In the first of a new series on economic topics, we look at the current state of inflation in the UK.
In today's economic climate, the two financial measures that will affect people the most are interest rates and inflation. When we have very low interest rates and high inflation, coupled with stagnating wages, we're in a serious wealth-destroying environment.
Everyone who is currently earning money is seeing the value of what they take home being eroded, and careful savers are having their nest-eggs scalped to pay the costs of getting us out of our current economic mess.
The Consumer Price Index (CPI) rise for September was measured at 5.2%, up from August's 4.5%. But what actually is it and how is it measured?
CPI, and its related figure, the Retail Price Index (RPI), are measures of inflation -- that is, the rate at which prices are changing. The two are calculated slightly differently, and some will wonder why we need both.
The main reason is that RPI is a specifically British measure that has been around since 1947, while CPI is an international standard introduced to the UK in 1997, used widely in the EU and in the USA, and which allows us to compare different countries against each other in a more meaningful way.
Of course, a cynic might suggest that having the two gives governments the chance to use whichever benefits them the most and us the least, as we saw this year when the ISA limit calculation was shifted to use CPI inflation rather than RPI.
The technical details
Both the Retail Price Index and the Consumer Price Index attempt to measure changes in the prices of goods and services commonly purchased by the average UK family, with the main difference being in the classes of items included.
Obviously, it would be impossible to assess the prices and amounts of all goods and services purchased over the course of each month, and so a "basket" of items which are thought to be representative is selected instead. It's a pretty big basket, containing several thousand items, all of which have their prices checked and weighted according to estimates of the quantities that people buy.
The new value of the index is compared to an old value, typically a year previously, and the percentage difference is then quoted. So saying that the CPI for September is up 5.2% means that the price of the CPI basket is 5.2% higher than in September last year.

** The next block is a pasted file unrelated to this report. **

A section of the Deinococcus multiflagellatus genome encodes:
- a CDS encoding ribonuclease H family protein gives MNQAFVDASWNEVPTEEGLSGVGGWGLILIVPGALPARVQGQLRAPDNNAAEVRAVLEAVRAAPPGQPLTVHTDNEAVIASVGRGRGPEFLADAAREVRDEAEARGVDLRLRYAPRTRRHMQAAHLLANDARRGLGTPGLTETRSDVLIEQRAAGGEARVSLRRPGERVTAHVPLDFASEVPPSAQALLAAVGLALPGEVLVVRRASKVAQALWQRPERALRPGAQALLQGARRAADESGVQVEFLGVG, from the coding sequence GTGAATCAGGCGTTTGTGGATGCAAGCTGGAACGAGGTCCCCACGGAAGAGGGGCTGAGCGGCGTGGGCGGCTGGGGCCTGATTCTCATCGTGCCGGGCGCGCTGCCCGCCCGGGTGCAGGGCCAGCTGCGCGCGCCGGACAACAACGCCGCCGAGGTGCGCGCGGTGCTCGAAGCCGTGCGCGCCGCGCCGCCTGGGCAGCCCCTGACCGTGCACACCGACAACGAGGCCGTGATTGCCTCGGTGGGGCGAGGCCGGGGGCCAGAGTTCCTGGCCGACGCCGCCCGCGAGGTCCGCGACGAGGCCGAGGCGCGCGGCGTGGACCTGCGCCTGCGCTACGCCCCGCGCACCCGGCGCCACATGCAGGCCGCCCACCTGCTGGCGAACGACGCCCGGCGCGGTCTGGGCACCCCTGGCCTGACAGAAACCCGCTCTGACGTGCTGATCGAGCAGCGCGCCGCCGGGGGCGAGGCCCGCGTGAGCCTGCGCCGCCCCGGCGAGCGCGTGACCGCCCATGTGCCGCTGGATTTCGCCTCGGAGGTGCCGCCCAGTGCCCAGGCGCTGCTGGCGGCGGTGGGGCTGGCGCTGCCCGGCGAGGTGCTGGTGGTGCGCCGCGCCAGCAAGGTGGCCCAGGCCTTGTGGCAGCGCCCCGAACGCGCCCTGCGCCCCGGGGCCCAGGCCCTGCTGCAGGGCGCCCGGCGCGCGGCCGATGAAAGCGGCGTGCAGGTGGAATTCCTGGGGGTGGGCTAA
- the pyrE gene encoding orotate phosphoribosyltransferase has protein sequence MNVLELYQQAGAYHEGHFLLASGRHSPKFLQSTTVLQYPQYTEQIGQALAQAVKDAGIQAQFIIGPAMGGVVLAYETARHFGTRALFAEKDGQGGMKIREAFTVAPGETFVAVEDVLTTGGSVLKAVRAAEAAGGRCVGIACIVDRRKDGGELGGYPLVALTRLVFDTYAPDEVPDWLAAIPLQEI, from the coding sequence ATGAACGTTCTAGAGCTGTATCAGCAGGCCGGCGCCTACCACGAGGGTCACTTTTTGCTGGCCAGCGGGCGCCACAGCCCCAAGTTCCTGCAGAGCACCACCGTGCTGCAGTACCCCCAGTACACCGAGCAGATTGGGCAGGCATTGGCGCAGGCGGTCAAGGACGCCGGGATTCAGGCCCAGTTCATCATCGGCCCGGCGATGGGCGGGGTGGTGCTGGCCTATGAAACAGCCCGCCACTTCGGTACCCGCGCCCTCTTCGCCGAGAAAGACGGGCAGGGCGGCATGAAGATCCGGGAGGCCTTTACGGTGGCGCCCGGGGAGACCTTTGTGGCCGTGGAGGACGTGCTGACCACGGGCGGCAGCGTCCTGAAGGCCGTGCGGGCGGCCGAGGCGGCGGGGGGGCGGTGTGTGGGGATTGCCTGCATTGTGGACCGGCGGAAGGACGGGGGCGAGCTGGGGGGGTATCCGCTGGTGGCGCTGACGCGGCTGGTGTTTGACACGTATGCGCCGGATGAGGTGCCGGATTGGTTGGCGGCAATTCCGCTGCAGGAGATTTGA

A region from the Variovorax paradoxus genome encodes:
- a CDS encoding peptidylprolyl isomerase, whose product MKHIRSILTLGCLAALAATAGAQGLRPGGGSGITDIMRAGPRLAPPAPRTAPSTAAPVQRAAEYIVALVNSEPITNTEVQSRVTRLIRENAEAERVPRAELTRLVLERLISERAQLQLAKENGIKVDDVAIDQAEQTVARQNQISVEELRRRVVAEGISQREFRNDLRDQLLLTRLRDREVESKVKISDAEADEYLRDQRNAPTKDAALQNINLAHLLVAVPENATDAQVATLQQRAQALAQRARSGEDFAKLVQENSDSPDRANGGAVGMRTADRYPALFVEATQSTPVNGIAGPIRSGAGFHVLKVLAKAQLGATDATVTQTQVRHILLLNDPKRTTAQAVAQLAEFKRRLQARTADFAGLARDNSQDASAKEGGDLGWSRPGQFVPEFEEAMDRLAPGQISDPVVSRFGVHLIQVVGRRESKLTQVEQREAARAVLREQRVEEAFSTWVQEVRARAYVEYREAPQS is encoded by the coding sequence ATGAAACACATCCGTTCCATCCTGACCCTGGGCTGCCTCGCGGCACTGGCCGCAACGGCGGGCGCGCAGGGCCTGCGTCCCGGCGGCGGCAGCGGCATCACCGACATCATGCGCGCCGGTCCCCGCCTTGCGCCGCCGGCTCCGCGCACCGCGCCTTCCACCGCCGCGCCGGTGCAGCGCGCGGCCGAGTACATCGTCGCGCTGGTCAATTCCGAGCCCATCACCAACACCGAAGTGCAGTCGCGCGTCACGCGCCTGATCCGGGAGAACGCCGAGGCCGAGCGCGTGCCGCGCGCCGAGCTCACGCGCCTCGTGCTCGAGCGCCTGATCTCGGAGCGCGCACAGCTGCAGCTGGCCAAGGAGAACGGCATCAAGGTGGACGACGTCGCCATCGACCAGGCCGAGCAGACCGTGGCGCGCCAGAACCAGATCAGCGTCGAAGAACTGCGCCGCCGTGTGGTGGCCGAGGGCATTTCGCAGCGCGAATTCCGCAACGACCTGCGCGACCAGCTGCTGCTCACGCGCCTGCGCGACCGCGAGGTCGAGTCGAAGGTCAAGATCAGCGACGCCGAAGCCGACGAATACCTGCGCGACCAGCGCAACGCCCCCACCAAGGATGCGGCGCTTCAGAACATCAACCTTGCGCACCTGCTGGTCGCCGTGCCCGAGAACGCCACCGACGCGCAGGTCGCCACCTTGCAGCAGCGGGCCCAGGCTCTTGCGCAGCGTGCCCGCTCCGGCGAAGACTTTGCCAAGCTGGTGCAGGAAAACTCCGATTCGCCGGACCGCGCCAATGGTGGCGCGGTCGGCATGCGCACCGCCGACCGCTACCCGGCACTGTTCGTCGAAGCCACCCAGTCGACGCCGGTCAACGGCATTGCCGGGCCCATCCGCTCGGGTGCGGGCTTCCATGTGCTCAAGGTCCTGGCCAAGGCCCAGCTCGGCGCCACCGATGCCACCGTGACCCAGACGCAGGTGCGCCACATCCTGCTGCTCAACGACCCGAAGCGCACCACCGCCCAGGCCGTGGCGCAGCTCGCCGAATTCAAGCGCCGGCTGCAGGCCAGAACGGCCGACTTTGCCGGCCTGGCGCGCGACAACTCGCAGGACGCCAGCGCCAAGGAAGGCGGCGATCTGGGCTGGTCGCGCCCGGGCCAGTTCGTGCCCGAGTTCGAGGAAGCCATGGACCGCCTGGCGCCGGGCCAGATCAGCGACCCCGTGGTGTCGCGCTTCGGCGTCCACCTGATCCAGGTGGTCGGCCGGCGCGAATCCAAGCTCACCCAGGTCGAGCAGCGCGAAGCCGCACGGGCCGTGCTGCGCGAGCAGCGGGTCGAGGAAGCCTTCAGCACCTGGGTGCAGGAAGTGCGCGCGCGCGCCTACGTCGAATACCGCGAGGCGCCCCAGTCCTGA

Every year, the contents of the baskets are re-examined and adjusted to reflect changes in our shopping patterns.
The 2011 CPI basket saw a number of new items added, including oven ready joints, medium density fibreboard (apparently it's gaining market share over hardboard), and dating agency fees.
At the same time, the items ejected from the old 2010 basket included women's high heeled sensible shoes, rose bushes, and vet fees for spaying a kitten.
The main difference between the two measures is that the CPI excludes a number of housing related items, like council tax, mortgage interest, buildings insurance, and estate agents' fees.
Also, the CPI has a few extra things in that the RPI does not, and the actual calculations are done slightly differently. All of those differences lead to CPI inflation usually being slightly lower than RPI inflation.
CPI inflation is increasingly becoming the UK standard, with the RPI being left behind.
The current state
What we really need, economically, is a low and steady inflation rate -- the bank of England has historically been targeted with keeping inflation within 1 percentage point of 2% per year.
Why not target no inflation at all? Well, the big risk there is that we might slip into deflation, in which prices fall and the value of cash rises.
One effect of that would be to put the brakes on consumer spending, encouraging people to delay their purchases as long as possible while things get cheaper and cheaper. And that in turn would put further downward pressure on prices -- producing what is known as a deflationary spiral.
Japan's long economic slowdown of the 90s was made worse by periods of deflation, and the Great Depression was associated with a deflationary period too. We don't really want another of those -- though we might have been quite close to one recently.
It's harder for investors
The major problem for investors right now, of course, is that with CPI inflation running at 5.2%, we need to make an annual return of the same order just to break even and avoid losing money.
Still, if buying shares means we can beat other forms of investment, like cash earning a maximum of around 3%, at least our savings will be eroded less -- and with the number of depressed share bargains out there, I think we have a great opportunity to do significantly better than that.
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